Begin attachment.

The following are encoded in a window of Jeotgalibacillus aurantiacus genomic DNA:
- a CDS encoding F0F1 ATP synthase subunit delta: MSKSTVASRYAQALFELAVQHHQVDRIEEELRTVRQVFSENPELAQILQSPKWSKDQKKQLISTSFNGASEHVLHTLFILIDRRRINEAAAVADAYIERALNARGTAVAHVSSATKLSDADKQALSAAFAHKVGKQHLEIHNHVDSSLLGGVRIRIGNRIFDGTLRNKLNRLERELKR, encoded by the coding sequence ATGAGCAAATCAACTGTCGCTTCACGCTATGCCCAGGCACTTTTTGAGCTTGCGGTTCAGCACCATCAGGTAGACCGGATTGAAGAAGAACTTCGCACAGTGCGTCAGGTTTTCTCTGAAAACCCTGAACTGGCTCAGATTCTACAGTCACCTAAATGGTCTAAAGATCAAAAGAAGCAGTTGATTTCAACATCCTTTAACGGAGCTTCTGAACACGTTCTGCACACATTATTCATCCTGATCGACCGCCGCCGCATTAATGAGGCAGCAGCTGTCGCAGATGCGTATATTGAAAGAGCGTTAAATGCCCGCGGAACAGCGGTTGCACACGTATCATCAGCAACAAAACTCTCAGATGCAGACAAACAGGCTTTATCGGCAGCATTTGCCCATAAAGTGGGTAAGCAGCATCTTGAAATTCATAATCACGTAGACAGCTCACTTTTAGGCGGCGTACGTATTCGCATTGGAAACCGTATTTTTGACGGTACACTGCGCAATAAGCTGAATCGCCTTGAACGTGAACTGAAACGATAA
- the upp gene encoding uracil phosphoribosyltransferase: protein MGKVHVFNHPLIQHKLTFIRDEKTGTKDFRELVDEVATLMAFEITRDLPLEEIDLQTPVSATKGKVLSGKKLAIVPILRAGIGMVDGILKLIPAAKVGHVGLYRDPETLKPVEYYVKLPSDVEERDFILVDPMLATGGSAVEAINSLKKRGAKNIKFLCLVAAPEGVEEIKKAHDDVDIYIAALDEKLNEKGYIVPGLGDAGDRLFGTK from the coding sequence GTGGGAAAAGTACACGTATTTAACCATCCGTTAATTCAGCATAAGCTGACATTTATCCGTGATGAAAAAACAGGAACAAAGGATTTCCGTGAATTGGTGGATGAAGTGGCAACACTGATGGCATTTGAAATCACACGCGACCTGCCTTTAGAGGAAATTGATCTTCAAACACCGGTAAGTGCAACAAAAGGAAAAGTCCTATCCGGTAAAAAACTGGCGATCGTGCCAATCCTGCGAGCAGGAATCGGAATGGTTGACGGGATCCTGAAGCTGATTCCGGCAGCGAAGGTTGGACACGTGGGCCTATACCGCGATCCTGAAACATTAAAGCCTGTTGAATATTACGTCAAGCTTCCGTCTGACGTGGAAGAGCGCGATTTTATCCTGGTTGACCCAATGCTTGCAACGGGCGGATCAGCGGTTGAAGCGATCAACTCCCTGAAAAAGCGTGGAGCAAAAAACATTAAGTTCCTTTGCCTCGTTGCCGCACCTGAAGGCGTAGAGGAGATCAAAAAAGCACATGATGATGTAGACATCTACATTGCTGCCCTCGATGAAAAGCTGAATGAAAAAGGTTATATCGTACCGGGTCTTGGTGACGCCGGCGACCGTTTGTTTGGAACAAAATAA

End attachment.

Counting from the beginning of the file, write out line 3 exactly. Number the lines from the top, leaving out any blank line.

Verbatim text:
- the upp gene encoding uracil phosphoribosyltransferase: protein MGKVHVFNHPLIQHKLTFIRDEKTGTKDFRELVDEVATLMAFEITRDLPLEEIDLQTPVSATKGKVLSGKKLAIVPILRAGIGMVDGILKLIPAAKVGHVGLYRDPETLKPVEYYVKLPSDVEERDFILVDPMLATGGSAVEAINSLKKRGAKNIKFLCLVAAPEGVEEIKKAHDDVDIYIAALDEKLNEKGYIVPGLGDAGDRLFGTK from the coding sequence GTGGGAAAAGTACACGTATTTAACCATCCGTTAATTCAGCATAAGCTGACATTTATCCGTGATGAAAAAACAGGAACAAAGGATTTCCGTGAATTGGTGGATGAAGTGGCAACACTGATGGCATTTGAAATCACACGCGACCTGCCTTTAGAGGAAATTGATCTTCAAACACCGGTAAGTGCAACAAAAGGAAAAGTCCTATCCGGTAAAAAACTGGCGATCGTGCCAATCCTGCGAGCAGGAATCGGAATGGTTGACGGGATCCTGAAGCTGATTCCGGCAGCGAAGGTTGGACACGTGGGCCTATACCGCGATCCTGAAACATTAAAGCCTGTTGAATATTACGTCAAGCTTCCGTCTGACGTGGAAGAGCGCGATTTTATCCTGGTTGACCCAATGCTTGCAACGGGCGGATCAGCGGTTGAAGCGATCAACTCCCTGAAAAAGCGTGGAGCAAAAAACATTAAGTTCCTTTGCCTCGTTGCCGCACCTGAAGGCGTAGAGGAGATCAAAAAAGCACATGATGATGTAGACATCTACATTGCTGCCCTCGATGAAAAGCTGAATGAAAAAGGTTATATCGTACCGGGTCTTGGTGACGCCGGCGACCGTTTGTTTGGAACAAAATAA